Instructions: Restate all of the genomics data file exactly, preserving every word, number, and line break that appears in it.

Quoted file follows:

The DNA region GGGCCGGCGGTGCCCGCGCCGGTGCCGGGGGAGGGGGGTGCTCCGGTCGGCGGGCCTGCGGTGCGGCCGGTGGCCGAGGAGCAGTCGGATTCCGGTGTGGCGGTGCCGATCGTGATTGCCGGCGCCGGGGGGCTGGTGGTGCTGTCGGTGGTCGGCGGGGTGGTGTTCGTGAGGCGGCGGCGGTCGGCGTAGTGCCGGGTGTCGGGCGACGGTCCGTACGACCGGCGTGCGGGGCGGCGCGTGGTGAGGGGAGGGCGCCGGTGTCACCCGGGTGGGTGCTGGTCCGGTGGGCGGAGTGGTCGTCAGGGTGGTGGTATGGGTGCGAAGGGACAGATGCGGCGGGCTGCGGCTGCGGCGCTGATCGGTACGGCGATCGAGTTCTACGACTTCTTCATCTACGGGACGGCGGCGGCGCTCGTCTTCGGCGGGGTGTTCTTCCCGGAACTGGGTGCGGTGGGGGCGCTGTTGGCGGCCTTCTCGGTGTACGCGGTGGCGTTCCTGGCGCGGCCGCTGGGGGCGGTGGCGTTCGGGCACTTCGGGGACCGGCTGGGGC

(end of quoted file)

The DNA region GGGCCGGCGGTGCCCGCGCCGGTGCCGGGGGAGGGGGGTGCTCCGGTCGGCGGGCCTGCGGTGCGGCCGGTGGCCGAGGAGCAGTCGGATTCCGGTGTGGCGGTGCCGATCGTGATTGCCGGCGCCGGGGGGCTGGTGGTGCTGTCGGTGGTCGGCGGGGTGGTGTTCGTGAGGCGGCGGCGGTCGGCGTAGTGCCGGGTGTCGGGCGACGGTCCGTACGACCGGCGTGCGGGGCGGCGCGTGGTGAGGGGAGGGCGCCGGTGTCACCCGGGTGGGTGCTGGTCCGGTGGGCGGAGTGGTCGTCAGGGTGGTGGTATGGGTGCGAAGGGACAGATGCGGCGGGCTGCGGCTGCGGCGCTGATCGGTACGGCGATCGAGTTCTACGACTTCTTCATCTACGGGACGGCGGCGGCGCTCGTCTTCGGCGGGGTGTTCTTCCCGGAACTGGGTGCGGTGGGGGCGCTGTTGGCGGCCTTCTCGGTGTACGCGGTGGCGTTCCTGGCGCGGCCGCTGGGGGCGGTGGCGTTCGGGCACTTCGGGGACCGGCTGGGGC